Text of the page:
ABSTRACT: A systematic review of the effectiveness of flipped classrooms in medical education
There are inconsistent claims made about the effectiveness of the flipped classroom (FC) in medical education; however, the quality of the empirical evidence used to back up these claims is not evident. The aims of this review are to examine the scope and quality of studies on the FC teaching approach in medical education and to assess the effects of FCs on medical learning.
A literature search was conducted using the major electronic databases in 2016. Peer-reviewed papers were screened and reviewed according to explicit inclusion criteria. The scope and quality of all resultant studies were evaluated. Studies identified as using controlled designs were further synthesised to assess the effects of FCs on learning.
A total of 118 articles were obtained. Full texts of 82 articles were reviewed. Nine of the included 46 articles used a controlled design when examining the effects of the FC. There were generally positive perceptions of the FC approach. However, the effects of FCs on changes in knowledge and skills were less conclusive as the effect sizes ranged from d = -0.27 to 1.21, with a median of 0.08. The varying direction and magnitude of the effect sizes, together with their 95% confidence interval, which contained zero, suggested the lack of strong evidence for the effectiveness of FCs in promoting knowledge acquisition above and beyond the traditional learning methods.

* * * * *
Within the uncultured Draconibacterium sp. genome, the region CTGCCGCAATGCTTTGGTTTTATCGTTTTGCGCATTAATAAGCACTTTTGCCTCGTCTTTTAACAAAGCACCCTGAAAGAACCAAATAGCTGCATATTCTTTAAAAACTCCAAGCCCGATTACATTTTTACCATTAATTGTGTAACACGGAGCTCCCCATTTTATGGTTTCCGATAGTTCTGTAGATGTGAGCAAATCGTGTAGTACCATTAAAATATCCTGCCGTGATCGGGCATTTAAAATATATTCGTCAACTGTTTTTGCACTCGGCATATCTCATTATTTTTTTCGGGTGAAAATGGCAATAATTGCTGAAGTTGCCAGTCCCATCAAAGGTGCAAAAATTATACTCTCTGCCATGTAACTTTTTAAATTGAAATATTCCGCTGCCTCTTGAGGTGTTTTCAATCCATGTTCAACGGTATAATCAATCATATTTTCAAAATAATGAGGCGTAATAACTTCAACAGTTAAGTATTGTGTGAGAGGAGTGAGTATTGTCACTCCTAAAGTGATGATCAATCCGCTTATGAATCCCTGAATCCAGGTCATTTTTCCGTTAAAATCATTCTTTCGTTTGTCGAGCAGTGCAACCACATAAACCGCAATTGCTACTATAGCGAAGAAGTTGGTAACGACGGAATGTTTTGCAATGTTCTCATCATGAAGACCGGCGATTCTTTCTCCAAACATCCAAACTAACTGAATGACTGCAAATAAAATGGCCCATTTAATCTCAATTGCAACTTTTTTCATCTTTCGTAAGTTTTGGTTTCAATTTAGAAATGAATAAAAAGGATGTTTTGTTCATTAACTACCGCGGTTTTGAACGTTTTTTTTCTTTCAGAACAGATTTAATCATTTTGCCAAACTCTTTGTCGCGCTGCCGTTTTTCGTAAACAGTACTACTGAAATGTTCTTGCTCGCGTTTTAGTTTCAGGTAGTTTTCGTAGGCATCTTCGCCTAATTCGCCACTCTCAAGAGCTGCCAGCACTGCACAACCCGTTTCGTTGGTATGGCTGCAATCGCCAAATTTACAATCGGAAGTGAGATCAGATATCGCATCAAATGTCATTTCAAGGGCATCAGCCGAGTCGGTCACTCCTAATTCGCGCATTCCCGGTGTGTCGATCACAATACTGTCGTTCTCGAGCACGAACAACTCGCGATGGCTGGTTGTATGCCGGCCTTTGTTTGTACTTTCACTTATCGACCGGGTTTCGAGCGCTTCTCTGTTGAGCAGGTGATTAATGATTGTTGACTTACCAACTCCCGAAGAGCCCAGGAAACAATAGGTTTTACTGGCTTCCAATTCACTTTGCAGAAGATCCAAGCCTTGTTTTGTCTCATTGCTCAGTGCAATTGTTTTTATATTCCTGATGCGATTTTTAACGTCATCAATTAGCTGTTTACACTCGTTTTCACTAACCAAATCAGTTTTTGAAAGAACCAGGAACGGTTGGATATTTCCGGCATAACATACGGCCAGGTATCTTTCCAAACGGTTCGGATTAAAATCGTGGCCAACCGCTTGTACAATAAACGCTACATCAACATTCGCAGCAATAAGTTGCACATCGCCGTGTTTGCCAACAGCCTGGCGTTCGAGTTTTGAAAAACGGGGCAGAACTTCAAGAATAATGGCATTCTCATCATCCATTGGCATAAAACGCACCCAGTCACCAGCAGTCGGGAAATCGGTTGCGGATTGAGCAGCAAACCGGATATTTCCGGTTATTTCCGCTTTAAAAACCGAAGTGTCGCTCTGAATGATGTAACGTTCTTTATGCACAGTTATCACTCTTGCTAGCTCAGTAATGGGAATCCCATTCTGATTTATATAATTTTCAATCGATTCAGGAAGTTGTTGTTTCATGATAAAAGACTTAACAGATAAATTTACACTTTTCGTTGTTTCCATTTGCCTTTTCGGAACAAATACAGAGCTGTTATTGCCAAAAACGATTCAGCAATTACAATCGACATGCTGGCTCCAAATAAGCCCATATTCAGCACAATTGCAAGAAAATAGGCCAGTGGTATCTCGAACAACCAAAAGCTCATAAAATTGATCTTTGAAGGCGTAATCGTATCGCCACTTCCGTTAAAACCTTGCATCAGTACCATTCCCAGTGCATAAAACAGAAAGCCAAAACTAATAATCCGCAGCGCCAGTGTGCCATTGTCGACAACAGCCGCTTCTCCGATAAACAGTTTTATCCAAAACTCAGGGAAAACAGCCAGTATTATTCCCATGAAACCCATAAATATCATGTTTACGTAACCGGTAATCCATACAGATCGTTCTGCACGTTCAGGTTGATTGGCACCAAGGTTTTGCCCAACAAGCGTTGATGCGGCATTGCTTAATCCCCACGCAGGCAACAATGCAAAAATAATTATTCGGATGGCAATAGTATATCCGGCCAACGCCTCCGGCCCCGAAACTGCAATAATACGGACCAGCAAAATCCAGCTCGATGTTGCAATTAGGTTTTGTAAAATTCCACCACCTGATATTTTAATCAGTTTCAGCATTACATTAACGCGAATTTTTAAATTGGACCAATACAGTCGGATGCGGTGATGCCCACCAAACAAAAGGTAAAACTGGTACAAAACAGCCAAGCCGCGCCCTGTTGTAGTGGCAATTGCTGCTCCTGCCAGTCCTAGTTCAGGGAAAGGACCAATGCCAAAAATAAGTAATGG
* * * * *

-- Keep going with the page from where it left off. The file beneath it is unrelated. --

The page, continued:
There has been a recent increase of research rigor and variety in measures of effectiveness in studies on the FC in medical education. The FC is a promising teaching approach to increase learners’ motivation and engagement. More solid evidence on its effect on changes in knowledge and skills are warranted. Further studies should also examine the long-term effects of FCs with regard to knowledge retention and transfer of knowledge to professional practice and patient care.